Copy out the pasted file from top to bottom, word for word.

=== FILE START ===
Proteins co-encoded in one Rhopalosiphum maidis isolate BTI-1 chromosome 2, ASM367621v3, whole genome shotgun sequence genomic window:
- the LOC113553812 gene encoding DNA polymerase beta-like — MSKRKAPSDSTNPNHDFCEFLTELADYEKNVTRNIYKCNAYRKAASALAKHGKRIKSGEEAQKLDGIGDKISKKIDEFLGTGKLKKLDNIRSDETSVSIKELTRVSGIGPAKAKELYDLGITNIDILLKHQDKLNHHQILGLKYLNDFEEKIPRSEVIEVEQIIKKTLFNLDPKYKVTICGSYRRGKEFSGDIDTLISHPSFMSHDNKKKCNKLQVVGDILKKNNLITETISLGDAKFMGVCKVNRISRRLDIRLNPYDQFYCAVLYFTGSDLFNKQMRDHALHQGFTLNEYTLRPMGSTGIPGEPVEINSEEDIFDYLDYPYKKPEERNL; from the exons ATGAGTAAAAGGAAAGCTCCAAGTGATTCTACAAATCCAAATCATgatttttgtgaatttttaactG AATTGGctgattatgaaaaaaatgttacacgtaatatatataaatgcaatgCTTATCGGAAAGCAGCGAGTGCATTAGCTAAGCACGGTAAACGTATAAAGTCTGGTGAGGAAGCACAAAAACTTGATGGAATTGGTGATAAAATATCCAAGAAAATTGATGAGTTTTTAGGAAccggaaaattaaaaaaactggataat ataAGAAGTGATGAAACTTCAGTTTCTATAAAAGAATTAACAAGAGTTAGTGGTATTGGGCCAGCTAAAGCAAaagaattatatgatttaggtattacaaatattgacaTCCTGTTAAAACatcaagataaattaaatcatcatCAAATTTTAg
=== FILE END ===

Proteins co-encoded in one Rhopalosiphum maidis isolate BTI-1 chromosome 2, ASM367621v3, whole genome shotgun sequence genomic window:
- the LOC113553812 gene encoding DNA polymerase beta-like — MSKRKAPSDSTNPNHDFCEFLTELADYEKNVTRNIYKCNAYRKAASALAKHGKRIKSGEEAQKLDGIGDKISKKIDEFLGTGKLKKLDNIRSDETSVSIKELTRVSGIGPAKAKELYDLGITNIDILLKHQDKLNHHQILGLKYLNDFEEKIPRSEVIEVEQIIKKTLFNLDPKYKVTICGSYRRGKEFSGDIDTLISHPSFMSHDNKKKCNKLQVVGDILKKNNLITETISLGDAKFMGVCKVNRISRRLDIRLNPYDQFYCAVLYFTGSDLFNKQMRDHALHQGFTLNEYTLRPMGSTGIPGEPVEINSEEDIFDYLDYPYKKPEERNL; from the exons ATGAGTAAAAGGAAAGCTCCAAGTGATTCTACAAATCCAAATCATgatttttgtgaatttttaactG AATTGGctgattatgaaaaaaatgttacacgtaatatatataaatgcaatgCTTATCGGAAAGCAGCGAGTGCATTAGCTAAGCACGGTAAACGTATAAAGTCTGGTGAGGAAGCACAAAAACTTGATGGAATTGGTGATAAAATATCCAAGAAAATTGATGAGTTTTTAGGAAccggaaaattaaaaaaactggataat ataAGAAGTGATGAAACTTCAGTTTCTATAAAAGAATTAACAAGAGTTAGTGGTATTGGGCCAGCTAAAGCAAaagaattatatgatttaggtattacaaatattgacaTCCTGTTAAAACatcaagataaattaaatcatcatCAAATTTTAg